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Metal - Released March 8, 2019 | Nuclear Blast

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Metal - Released March 16, 2018 | Nuclear Blast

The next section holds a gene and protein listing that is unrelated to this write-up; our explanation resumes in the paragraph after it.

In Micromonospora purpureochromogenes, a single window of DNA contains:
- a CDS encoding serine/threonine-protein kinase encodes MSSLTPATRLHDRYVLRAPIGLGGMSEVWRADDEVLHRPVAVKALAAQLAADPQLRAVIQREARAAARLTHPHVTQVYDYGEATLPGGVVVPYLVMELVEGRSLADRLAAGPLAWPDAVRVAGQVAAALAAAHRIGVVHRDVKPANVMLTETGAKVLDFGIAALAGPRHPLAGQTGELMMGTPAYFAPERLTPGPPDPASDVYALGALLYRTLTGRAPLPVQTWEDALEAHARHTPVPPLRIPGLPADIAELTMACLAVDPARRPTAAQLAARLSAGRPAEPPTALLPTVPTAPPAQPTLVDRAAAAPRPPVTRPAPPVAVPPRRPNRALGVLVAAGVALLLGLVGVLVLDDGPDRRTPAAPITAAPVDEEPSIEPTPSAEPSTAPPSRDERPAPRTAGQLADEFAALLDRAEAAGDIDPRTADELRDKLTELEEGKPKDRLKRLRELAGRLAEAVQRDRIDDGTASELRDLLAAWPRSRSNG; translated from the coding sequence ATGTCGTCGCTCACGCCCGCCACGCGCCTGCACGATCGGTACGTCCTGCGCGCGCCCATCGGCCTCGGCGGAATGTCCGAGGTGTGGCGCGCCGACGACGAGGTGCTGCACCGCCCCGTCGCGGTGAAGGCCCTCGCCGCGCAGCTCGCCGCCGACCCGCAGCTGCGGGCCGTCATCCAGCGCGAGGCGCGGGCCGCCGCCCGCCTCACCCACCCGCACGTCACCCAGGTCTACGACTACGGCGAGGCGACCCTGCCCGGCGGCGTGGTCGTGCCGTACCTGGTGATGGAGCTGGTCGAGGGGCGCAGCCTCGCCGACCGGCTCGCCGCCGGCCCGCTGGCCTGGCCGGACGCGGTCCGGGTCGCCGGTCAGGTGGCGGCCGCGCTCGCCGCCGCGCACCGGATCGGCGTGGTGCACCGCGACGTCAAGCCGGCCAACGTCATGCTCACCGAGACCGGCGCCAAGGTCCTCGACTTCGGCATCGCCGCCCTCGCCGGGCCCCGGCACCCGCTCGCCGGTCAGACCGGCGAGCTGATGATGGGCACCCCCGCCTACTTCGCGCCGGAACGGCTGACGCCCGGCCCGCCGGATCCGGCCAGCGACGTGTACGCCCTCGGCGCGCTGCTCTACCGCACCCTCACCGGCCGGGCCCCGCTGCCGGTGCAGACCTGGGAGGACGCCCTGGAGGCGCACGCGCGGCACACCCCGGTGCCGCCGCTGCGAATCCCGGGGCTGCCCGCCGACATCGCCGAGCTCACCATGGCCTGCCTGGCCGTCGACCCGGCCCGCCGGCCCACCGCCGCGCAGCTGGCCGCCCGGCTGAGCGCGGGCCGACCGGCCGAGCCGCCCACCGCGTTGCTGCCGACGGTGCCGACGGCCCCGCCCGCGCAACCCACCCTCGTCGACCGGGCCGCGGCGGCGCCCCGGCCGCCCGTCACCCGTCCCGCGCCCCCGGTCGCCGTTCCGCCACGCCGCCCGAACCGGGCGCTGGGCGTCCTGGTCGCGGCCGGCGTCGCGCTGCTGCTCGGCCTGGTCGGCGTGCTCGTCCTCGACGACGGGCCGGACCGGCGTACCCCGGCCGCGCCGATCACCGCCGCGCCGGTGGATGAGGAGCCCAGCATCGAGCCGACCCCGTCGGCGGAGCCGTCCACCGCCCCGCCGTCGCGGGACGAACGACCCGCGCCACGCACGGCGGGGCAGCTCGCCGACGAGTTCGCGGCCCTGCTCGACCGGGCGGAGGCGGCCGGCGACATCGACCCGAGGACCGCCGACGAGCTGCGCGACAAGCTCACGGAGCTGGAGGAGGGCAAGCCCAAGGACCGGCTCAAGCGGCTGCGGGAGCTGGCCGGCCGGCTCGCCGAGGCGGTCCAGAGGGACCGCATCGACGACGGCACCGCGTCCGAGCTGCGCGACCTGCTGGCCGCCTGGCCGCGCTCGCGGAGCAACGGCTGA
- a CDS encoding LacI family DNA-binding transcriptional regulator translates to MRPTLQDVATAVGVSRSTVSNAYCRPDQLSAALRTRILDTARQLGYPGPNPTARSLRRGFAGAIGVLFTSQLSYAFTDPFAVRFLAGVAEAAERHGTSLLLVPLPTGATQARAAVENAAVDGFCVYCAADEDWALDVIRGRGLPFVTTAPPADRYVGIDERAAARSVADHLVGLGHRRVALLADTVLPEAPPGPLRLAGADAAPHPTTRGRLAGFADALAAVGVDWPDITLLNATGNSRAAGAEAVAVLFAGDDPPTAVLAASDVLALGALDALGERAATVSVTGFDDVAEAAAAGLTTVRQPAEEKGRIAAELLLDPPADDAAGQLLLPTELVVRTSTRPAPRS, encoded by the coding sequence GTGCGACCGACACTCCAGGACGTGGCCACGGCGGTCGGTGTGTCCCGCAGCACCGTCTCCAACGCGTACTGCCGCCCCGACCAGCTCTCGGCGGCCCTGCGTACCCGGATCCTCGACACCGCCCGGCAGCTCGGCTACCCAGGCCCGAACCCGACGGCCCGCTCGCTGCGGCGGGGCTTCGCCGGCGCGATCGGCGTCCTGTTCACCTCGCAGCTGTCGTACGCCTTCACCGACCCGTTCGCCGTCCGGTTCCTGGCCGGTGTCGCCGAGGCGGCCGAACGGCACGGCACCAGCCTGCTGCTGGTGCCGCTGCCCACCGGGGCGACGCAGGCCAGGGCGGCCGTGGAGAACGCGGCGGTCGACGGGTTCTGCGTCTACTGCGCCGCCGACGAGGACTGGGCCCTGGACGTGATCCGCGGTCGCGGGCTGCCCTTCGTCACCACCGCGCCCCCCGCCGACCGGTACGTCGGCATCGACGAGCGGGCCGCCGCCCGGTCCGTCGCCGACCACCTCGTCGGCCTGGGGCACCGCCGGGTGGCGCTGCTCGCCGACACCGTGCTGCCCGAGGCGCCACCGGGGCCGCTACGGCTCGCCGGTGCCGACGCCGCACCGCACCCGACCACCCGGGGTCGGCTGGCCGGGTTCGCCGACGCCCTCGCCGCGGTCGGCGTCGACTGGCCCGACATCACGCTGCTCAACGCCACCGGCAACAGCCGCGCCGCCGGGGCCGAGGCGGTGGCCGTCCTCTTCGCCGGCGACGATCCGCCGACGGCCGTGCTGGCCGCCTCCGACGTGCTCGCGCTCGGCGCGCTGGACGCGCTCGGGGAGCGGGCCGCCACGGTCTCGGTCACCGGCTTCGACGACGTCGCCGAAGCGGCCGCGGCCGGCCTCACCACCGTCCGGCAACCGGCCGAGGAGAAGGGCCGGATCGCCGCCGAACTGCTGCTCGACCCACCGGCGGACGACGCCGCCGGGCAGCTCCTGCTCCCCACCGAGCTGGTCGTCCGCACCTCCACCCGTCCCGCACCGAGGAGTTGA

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While Children of Bodom are used to personnel shakeups, the departure of longtime guitarist Roope Latvala before the recording of I Worship Chaos posed a challenge. A member since 2003, he was an integral part of the band's sound. This left vocalist/guitarist Alexi Laiho handling all six-string chores alone for the first time, making this COB's debut as a quartet. It was recorded in a converted warehouse rather than a conventional recording studio, and delivers a more spacious sound. Laiho and bassist Henkka Seppälä tuned half a step lower for each song, resulting in a much darker, heavier attack. Opener "I Hurt" is classic COB with a knotty, technical death metal riff, labyrinthine scalar flights, and piercing melodic interludes. The band's characteristic mastery of rhythmic syncopation is heard best on "My Bodom (I Am the Only One)," with drummer Jaska Raatikainen adding counterpoint as he alternates between martial cadences and blastbeats and the whole tune crisscrosses time signatures. The new bottom-end string throb is most punishing on "Horns" and "Suicide Bomber," insanely tempoed, blackened thrashers heavier than anything COB has recorded in a decade. Keyboardist Janne Wirman becomes more integral to the mix. He adds force to the band's classic melo-tech death metal charge, and provides utterly seductive, sinister atmospherics in these new songs. He can either create swirling chordal backdrops -- as on the crunchy, doom-tinged "Prayer for the Afflicted" -- or powerful, fleet, single-note exchanges with Laiho -- as on the glorious "Morrigan." The latter is a medium-tempo groover and a clear single. Its riff is fueled by an infectious guitar hook as the drums alternate between pronounced swing and double-timed frenzy. It contains a chanted chorus and spiraling crescendoes. This passes for a stadium rock anthem. "All for Nothing" is an outlier even in COB's loopy catalog. It has an Iron Maiden-esque guitar and bass riff, with eloquent acoustic piano lines and transcendent melody atop thundering drums. Laiho delivers a screaming extended solo followed by one from Wirman on synth as they trade lines to take it out. The songwriting on I Worship Chaos is impressive, as if the quartet format forced COB to focus on delivering tunes of real substance before anything else. The performances are equally inspired -- the material is so good, it challenge the musicians to pull it off. This is the sound of a grown-up COB; it may not be as unhinged as their earliest records, but it's nearly as misanthropic. This band still has very sharp teeth, a nasty disposition, and a dark, even malevolent sense of humor. ~ Thom Jurek